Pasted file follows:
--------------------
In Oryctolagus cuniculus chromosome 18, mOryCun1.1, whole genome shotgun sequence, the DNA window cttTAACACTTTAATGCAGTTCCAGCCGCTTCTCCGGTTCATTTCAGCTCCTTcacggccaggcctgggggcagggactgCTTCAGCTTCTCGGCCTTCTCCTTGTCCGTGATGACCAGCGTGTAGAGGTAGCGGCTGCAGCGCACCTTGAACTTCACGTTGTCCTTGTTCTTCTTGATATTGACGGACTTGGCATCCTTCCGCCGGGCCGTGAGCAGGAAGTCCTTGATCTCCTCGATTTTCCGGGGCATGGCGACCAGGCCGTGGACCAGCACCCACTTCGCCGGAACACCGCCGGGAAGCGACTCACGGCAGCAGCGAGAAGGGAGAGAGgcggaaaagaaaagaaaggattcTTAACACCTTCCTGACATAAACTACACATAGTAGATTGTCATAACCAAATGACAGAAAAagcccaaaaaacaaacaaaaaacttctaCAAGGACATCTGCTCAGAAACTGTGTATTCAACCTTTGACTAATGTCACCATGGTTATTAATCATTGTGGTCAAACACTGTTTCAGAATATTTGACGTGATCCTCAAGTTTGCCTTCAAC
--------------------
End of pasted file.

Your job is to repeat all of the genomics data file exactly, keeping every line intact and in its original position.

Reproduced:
In Oryctolagus cuniculus chromosome 18, mOryCun1.1, whole genome shotgun sequence, the DNA window cttTAACACTTTAATGCAGTTCCAGCCGCTTCTCCGGTTCATTTCAGCTCCTTcacggccaggcctgggggcagggactgCTTCAGCTTCTCGGCCTTCTCCTTGTCCGTGATGACCAGCGTGTAGAGGTAGCGGCTGCAGCGCACCTTGAACTTCACGTTGTCCTTGTTCTTCTTGATATTGACGGACTTGGCATCCTTCCGCCGGGCCGTGAGCAGGAAGTCCTTGATCTCCTCGATTTTCCGGGGCATGGCGACCAGGCCGTGGACCAGCACCCACTTCGCCGGAACACCGCCGGGAAGCGACTCACGGCAGCAGCGAGAAGGGAGAGAGgcggaaaagaaaagaaaggattcTTAACACCTTCCTGACATAAACTACACATAGTAGATTGTCATAACCAAATGACAGAAAAagcccaaaaaacaaacaaaaaacttctaCAAGGACATCTGCTCAGAAACTGTGTATTCAACCTTTGACTAATGTCACCATGGTTATTAATCATTGTGGTCAAACACTGTTTCAGAATATTTGACGTGATCCTCAAGTTTGCCTTCAAC